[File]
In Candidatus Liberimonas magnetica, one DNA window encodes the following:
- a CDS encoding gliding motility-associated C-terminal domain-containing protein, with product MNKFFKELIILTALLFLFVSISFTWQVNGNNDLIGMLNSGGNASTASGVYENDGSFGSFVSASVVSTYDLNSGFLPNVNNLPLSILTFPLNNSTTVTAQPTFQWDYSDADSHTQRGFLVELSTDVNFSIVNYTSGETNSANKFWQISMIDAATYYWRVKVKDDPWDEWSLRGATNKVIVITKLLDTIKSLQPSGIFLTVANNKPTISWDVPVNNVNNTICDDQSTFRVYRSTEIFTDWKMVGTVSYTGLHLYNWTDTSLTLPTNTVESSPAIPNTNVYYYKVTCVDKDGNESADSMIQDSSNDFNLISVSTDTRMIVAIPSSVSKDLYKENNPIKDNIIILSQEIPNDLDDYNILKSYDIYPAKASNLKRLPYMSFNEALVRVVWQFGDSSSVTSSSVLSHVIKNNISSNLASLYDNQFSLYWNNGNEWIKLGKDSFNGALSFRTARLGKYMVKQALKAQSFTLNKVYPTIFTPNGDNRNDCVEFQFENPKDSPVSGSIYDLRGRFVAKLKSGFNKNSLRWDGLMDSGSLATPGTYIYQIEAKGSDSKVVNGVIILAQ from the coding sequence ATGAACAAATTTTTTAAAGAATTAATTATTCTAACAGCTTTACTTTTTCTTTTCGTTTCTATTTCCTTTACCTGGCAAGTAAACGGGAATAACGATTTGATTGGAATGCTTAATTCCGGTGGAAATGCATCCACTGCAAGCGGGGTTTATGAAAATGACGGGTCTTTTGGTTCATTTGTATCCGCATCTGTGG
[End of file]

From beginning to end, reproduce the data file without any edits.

In Candidatus Liberimonas magnetica, one DNA window encodes the following:
- a CDS encoding gliding motility-associated C-terminal domain-containing protein, with product MNKFFKELIILTALLFLFVSISFTWQVNGNNDLIGMLNSGGNASTASGVYENDGSFGSFVSASVVSTYDLNSGFLPNVNNLPLSILTFPLNNSTTVTAQPTFQWDYSDADSHTQRGFLVELSTDVNFSIVNYTSGETNSANKFWQISMIDAATYYWRVKVKDDPWDEWSLRGATNKVIVITKLLDTIKSLQPSGIFLTVANNKPTISWDVPVNNVNNTICDDQSTFRVYRSTEIFTDWKMVGTVSYTGLHLYNWTDTSLTLPTNTVESSPAIPNTNVYYYKVTCVDKDGNESADSMIQDSSNDFNLISVSTDTRMIVAIPSSVSKDLYKENNPIKDNIIILSQEIPNDLDDYNILKSYDIYPAKASNLKRLPYMSFNEALVRVVWQFGDSSSVTSSSVLSHVIKNNISSNLASLYDNQFSLYWNNGNEWIKLGKDSFNGALSFRTARLGKYMVKQALKAQSFTLNKVYPTIFTPNGDNRNDCVEFQFENPKDSPVSGSIYDLRGRFVAKLKSGFNKNSLRWDGLMDSGSLATPGTYIYQIEAKGSDSKVVNGVIILAQ from the coding sequence ATGAACAAATTTTTTAAAGAATTAATTATTCTAACAGCTTTACTTTTTCTTTTCGTTTCTATTTCCTTTACCTGGCAAGTAAACGGGAATAACGATTTGATTGGAATGCTTAATTCCGGTGGAAATGCATCCACTGCAAGCGGGGTTTATGAAAATGACGGGTCTTTTGGTTCATTTGTATCCGCATCTGTGG